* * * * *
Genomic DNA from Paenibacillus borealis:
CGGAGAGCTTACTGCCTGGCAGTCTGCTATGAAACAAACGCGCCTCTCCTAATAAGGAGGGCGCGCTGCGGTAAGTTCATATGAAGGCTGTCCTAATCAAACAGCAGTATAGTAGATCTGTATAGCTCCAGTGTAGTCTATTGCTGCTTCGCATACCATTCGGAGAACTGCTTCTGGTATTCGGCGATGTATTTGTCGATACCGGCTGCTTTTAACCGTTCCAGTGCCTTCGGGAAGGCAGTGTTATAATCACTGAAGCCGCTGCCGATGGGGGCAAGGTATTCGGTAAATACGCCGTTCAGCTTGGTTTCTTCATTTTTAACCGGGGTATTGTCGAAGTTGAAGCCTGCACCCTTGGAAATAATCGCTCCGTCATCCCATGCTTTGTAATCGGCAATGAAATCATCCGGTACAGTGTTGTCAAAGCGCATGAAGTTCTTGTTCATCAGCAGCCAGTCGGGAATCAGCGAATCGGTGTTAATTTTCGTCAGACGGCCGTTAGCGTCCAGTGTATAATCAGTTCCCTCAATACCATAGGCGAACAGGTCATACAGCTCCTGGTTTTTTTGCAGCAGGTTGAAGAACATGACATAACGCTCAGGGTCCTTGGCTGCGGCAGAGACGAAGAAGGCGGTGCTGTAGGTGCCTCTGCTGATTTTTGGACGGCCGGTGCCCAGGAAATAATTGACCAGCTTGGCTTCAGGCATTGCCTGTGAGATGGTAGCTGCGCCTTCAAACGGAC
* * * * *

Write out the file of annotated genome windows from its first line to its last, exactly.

Genomic DNA from Paenibacillus borealis:
CGGAGAGCTTACTGCCTGGCAGTCTGCTATGAAACAAACGCGCCTCTCCTAATAAGGAGGGCGCGCTGCGGTAAGTTCATATGAAGGCTGTCCTAATCAAACAGCAGTATAGTAGATCTGTATAGCTCCAGTGTAGTCTATTGCTGCTTCGCATACCATTCGGAGAACTGCTTCTGGTATTCGGCGATGTATTTGTCGATACCGGCTGCTTTTAACCGTTCCAGTGCCTTCGGGAAGGCAGTGTTATAATCACTGAAGCCGCTGCCGATGGGGGCAAGGTATTCGGTAAATACGCCGTTCAGCTTGGTTTCTTCATTTTTAACCGGGGTATTGTCGAAGTTGAAGCCTGCACCCTTGGAAATAATCGCTCCGTCATCCCATGCTTTGTAATCGGCAATGAAATCATCCGGTACAGTGTTGTCAAAGCGCATGAAGTTCTTGTTCATCAGCAGCCAGTCGGGAATCAGCGAATCGGTGTTAATTTTCGTCAGACGGCCGTTAGCGTCCAGTGTATAATCAGTTCCCTCAATACCATAGGCGAACAGGTCATACAGCTCCTGGTTTTTTTGCAGCAGGTTGAAGAACATGACATAACGCTCAGGGTCCTTGGCTGCGGCAGAGACGAAGAAGGCGGTGCTGTAGGTGCCTCTGCTGATTTTTGGACGGCCGGTGCCCAGGAAATAATTGACCAGCTTGGCTTCAGGCATTGCCTGTGAGATGGTAGCTGCGCCTTCAAACGGAC